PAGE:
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|Articles - July 2011|
|Wednesday, June 22, 2011|
In March, the San Diego-based Competitor Group announced it would bring its popular Rock ’n’ Roll Marathon Series to Portland next May. Moreover, the half-marathon will serve as the official kick-off event for the 2012 Portland Rose Festival.
“This will instantly boost the Rose Festival brand and the Rose Festival’s impact,” Rose Festival executive director Jeff Curtis said at a March press conference. “We’re looking for this going out of the gate as a world-class running event.”
The reaction was less enthusiastic among local companies that manage races in the area. Terrapin Events, organizer of “Bridge to Brews” (and progenitor of the “boycott” stamp), has been the most overtly resistant.
“People can only run so many races,” says Melanie Mueller, Terrapin’s event and sponsorship coordinator. “Anything that is happening two weeks before or two weeks after stands to lose a lot of business and could eventually evaporate altogether.”
That includes her company’s annual Cinco de Mayo Half-Marathon. But underlying the potential loss of participant and sponsorship dollars is a more philosophical schism over Rock ’n’ Roll’s affiliation with the city’s trademark festival.
“It’s unfortunate that they couldn’t find a local option,” Mueller says. “It’s the Portland Rose Festival. It’s a celebration of local pride…and I don’t think bringing in a big outside company to do an event is really what this city is about.”
Sean Rivers, co-owner of the local Foot Traffic retail chain (which operates two races and co-sponsors several more), calls the Rock ’n’ Roll series a “convoluted, overpriced, money-making machine,” but allows that it will bring tourism dollars to the city.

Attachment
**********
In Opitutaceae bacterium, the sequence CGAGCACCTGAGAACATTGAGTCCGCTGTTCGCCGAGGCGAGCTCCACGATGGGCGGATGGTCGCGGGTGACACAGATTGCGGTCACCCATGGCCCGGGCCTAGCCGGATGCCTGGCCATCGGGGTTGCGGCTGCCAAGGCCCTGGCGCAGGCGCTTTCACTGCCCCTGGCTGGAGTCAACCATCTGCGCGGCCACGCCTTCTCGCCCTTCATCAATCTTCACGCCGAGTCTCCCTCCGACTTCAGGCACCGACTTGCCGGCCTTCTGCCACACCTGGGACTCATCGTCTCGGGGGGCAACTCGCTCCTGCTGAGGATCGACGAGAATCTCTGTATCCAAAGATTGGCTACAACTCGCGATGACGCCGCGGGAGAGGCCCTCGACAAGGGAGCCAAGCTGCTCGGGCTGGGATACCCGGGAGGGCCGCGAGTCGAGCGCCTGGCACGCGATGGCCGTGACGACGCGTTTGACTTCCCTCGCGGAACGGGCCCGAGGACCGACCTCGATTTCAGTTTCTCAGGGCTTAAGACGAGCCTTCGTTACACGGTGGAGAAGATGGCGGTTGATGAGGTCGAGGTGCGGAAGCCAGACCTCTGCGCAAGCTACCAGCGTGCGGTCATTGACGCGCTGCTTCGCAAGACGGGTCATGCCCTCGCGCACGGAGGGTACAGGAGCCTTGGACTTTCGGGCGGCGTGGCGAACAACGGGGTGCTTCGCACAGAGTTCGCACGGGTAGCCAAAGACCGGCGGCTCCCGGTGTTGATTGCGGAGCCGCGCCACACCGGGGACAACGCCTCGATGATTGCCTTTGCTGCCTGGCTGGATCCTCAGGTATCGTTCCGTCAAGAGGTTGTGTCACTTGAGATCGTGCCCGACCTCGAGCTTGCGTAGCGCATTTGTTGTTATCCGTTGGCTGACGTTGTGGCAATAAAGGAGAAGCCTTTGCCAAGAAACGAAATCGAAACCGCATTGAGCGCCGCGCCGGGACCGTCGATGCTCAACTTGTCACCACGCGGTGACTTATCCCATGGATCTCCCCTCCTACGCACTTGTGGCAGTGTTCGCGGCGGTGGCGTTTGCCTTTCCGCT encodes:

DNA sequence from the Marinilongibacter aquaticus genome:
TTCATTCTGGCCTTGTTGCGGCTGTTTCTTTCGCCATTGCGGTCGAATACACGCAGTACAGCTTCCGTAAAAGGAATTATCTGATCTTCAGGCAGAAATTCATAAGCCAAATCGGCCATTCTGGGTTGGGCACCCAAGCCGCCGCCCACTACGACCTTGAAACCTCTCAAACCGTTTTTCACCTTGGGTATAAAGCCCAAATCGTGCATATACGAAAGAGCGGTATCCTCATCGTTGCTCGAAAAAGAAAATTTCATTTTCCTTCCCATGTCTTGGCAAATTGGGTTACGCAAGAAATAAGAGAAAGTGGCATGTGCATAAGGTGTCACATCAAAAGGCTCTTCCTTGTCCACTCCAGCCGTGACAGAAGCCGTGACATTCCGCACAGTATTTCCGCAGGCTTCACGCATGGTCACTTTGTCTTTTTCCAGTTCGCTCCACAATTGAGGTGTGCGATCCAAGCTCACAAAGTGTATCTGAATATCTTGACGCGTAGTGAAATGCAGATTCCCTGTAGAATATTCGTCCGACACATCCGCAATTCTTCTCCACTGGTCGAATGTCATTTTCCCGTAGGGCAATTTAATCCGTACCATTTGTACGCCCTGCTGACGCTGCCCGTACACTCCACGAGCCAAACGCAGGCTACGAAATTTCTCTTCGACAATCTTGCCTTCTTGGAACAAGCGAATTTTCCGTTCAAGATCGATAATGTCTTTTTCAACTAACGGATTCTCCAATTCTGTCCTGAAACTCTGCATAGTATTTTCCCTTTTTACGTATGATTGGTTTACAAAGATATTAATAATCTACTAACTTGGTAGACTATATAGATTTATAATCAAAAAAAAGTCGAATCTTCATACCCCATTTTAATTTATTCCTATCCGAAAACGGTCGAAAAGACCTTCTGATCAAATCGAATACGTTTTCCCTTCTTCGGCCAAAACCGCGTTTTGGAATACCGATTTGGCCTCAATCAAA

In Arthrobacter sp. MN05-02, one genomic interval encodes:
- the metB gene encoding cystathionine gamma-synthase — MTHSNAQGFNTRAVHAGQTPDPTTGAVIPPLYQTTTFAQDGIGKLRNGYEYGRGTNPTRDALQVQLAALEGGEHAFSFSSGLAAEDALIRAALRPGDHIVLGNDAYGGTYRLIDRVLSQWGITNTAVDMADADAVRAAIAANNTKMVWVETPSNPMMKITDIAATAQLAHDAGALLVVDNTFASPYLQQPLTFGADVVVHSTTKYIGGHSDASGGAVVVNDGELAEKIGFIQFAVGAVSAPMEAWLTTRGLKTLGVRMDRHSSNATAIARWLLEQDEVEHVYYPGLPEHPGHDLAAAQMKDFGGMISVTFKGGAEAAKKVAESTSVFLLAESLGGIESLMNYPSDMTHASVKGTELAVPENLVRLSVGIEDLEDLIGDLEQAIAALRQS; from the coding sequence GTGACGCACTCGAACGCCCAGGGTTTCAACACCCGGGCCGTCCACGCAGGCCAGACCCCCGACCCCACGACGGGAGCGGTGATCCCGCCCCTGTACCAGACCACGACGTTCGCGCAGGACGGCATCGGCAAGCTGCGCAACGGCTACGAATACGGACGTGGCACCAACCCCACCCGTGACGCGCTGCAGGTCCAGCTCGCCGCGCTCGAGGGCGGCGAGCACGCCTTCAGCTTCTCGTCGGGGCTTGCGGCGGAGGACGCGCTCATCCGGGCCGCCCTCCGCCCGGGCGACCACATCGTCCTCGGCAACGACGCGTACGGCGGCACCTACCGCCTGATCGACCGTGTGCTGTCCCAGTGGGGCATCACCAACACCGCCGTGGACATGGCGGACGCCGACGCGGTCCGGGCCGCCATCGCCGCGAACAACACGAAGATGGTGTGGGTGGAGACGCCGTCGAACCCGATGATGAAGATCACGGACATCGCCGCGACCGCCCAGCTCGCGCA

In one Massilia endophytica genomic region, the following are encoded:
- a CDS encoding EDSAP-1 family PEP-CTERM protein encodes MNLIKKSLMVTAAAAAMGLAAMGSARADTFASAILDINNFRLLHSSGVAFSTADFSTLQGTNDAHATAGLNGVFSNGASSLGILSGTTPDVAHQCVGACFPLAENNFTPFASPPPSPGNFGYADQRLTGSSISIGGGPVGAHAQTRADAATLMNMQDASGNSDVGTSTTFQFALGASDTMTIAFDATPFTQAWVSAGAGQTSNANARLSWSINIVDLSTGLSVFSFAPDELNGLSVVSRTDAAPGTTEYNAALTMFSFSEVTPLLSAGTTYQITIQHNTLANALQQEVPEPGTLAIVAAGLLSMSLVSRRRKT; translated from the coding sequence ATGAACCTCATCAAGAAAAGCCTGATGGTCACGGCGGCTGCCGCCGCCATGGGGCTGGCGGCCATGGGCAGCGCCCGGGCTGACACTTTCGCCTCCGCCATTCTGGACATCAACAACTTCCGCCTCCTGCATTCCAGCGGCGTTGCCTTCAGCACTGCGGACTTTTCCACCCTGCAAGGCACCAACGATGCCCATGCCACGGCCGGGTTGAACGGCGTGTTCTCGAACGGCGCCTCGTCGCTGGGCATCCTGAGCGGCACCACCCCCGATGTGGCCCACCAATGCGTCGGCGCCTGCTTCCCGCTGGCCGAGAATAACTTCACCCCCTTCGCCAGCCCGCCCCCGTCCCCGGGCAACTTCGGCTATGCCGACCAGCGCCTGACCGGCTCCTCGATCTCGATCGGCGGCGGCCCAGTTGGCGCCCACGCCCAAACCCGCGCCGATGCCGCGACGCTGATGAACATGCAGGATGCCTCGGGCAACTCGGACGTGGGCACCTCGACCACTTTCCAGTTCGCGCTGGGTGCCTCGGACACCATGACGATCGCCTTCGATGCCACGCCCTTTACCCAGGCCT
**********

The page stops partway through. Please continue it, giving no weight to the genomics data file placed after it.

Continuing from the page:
“It’s fantastic for the hospitality industry,” Rivers says. “But you can get that locally. The Portland Marathon is a local race and it does the same thing.”
Of course, it’s taken the city’s signature race years to build that following. The effect of Rock ’n’ Roll brand recognition is expected to be immediate with the event estimated to draw more than 12,000 runners and inject as much as $20 million into the local economy, according to the Competitor Group.
“We have a very strong track record for delivering a significant economic benefit to local businesses,” Competitor Group president Scott Dickey says. “A rising tide lifts all boats.”
Dickey argues that the Rock ’n’ Roll series — a large-scale spectacle that will visit 25 cities next year — caters to a demographic of casual runners who are more likely to patronize local races after participating in a Rock ’n’ Roll event. Still, he’s no stranger to opposition.
“When you’re the 800-pound gorilla in the room, there’s going to be resistance,” Dickey says. “We understand that reaction. At the same time, it’s a little bit old hat to us.”
The debate doesn’t surprise Steve Hamilton, whose Wilsonville-based Hamilton Events operates three of Portland’s most popular races: the Shamrock Run, Starlight Run and Race for the Cure.
“In general, Rock ’n’Roll has a good reputation and Portland is a market that makes sense for them,” says Hamilton. “Yes, it will impact some of the local events but I think there’s room in this marketplace for everyone.”
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BY MARY SPILDE | OB GUEST CONTRIBUTOR
Faced with the aftermath of the “great recession,” increasing concern about the environment and dwindling family wage jobs, we have some very important choices to make about our future.
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